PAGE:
We previously mentioned the "Dance Your Ph.D." contest, the first round of which has since concluded. Suzanne Winter of BioTechniques.com gives us an update in her article "Shake your groove thing," which focuses on the winner in the chemistry category, Maureen McKeague of Carleton University in Ottawa, Canada.
Since this is above all a science music blog, we should note the central role of music in the winning dance:
McKeague's thesis dance begins with a lonely homocystine target, dancing by herself to Celine Dion's "Alone" before being incubated with DNA strands that are possible aptamers. The dancers demonstrate binding affinity by keeping apace of the aerobic homocystine as she dances to Vanilla Fudge's "You Keep Me Hangin' On" and surviving a urea wash as "Night on Bald Mountain" plays menacingly in the background. In the true gem of the video, the strands then undergo PCR, led by a jiving Taq DNA polymerase molecule to the tune of Men Without Hats' "Safety Dance." Finally, natural selection takes its toll as mismatched aptamers peel off the dance group to Queen's "Another One Bites the Dust" and the remaining aptamers celebrate their binding affinity with Lady Gaga's "Bad Romance."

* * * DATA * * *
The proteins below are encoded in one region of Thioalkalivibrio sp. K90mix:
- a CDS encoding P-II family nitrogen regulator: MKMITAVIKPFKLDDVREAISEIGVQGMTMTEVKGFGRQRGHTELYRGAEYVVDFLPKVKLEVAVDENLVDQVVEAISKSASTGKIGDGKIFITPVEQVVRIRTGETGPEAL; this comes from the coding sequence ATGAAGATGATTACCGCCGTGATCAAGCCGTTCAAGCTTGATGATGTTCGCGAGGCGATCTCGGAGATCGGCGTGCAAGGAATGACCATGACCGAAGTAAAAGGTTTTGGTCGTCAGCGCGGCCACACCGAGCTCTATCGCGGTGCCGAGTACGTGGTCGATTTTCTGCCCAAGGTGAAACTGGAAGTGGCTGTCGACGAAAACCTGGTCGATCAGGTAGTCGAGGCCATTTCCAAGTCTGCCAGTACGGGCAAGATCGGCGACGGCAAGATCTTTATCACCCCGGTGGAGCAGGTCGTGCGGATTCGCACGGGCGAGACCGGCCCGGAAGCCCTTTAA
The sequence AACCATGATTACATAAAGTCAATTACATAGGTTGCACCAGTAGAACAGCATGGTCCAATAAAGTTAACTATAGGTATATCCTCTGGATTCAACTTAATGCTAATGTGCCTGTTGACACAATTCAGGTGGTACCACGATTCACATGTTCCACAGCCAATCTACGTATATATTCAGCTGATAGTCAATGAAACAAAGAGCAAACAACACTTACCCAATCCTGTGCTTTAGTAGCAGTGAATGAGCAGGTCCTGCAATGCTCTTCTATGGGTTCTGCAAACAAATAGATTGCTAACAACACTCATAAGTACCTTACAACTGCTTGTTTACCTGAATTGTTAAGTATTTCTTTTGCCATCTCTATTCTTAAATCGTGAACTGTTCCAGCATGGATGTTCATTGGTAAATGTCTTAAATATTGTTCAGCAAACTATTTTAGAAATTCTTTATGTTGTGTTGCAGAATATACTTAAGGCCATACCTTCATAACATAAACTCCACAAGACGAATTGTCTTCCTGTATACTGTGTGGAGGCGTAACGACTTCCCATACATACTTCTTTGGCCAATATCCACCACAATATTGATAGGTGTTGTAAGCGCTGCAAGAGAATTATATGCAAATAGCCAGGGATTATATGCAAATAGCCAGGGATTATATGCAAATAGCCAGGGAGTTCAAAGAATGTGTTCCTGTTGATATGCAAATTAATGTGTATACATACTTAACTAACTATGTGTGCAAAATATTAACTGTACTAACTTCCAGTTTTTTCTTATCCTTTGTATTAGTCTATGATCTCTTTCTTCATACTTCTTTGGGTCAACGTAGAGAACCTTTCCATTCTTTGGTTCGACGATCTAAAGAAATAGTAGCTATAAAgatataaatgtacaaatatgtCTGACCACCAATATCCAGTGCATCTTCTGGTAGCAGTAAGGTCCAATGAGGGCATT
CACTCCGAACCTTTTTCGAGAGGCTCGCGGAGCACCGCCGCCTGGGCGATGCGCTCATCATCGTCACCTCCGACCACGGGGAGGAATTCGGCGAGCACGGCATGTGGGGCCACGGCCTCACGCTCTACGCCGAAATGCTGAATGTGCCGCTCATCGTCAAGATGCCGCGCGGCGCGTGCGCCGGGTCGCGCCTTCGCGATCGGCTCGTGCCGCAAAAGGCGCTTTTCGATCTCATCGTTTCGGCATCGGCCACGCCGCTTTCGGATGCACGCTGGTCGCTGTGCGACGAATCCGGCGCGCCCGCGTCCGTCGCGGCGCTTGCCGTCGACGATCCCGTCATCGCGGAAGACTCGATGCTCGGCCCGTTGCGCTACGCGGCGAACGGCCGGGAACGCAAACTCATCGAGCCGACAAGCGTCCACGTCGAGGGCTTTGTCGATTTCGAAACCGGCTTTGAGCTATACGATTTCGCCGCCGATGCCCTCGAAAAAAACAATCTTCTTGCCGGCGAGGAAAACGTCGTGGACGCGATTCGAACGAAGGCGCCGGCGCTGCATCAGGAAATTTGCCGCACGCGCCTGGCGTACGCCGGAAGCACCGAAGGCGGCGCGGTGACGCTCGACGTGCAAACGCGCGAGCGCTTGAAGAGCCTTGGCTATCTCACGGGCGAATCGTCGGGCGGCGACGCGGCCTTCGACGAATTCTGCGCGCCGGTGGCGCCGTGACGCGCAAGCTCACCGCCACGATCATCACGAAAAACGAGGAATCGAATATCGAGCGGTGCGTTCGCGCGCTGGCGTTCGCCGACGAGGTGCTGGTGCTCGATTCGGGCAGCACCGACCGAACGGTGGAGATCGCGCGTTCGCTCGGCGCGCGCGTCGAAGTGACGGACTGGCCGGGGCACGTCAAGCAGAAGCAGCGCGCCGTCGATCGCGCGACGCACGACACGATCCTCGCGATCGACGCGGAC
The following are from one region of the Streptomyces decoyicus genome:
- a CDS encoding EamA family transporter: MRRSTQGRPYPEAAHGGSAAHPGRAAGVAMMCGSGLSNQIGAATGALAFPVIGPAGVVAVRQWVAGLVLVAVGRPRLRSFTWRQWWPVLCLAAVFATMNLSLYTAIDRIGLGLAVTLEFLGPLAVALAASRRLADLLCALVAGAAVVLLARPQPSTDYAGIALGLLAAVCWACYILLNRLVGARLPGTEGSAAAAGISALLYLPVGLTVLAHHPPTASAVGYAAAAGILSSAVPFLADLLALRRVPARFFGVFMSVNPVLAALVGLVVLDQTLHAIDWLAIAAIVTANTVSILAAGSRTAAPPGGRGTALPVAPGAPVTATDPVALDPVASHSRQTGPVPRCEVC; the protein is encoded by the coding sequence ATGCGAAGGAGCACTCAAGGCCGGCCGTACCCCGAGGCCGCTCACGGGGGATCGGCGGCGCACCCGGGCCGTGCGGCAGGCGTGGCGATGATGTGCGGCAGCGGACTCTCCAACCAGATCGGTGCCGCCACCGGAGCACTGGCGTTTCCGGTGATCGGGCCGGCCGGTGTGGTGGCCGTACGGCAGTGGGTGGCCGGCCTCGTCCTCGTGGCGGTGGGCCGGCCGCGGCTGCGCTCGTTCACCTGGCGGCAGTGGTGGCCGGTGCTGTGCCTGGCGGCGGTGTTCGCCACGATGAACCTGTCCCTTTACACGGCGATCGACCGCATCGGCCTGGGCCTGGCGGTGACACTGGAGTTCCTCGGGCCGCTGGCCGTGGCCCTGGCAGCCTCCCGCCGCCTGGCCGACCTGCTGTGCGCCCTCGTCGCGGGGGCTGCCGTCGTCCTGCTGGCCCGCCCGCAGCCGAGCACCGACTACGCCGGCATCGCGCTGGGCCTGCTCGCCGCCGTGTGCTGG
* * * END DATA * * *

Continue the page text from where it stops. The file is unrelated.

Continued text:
The charming article is marred by a number of factual errors. McKeague's small-molecule target is homocysteine, not homocystine. In addition, most of the songs mentioned above appear to be attributed to the wrong artists. The version of "Alone" used in the dance sounds to my ears like the original one recorded by Heart, not Celine Dion's cover. Conversely, "The Safety Dance" was originally recorded by Men Without Hats, but the dance includes a different version. And the "You Keep Me Hangin' On" heard here is not from Vanilla Fudge -- maybe Kim Wilde?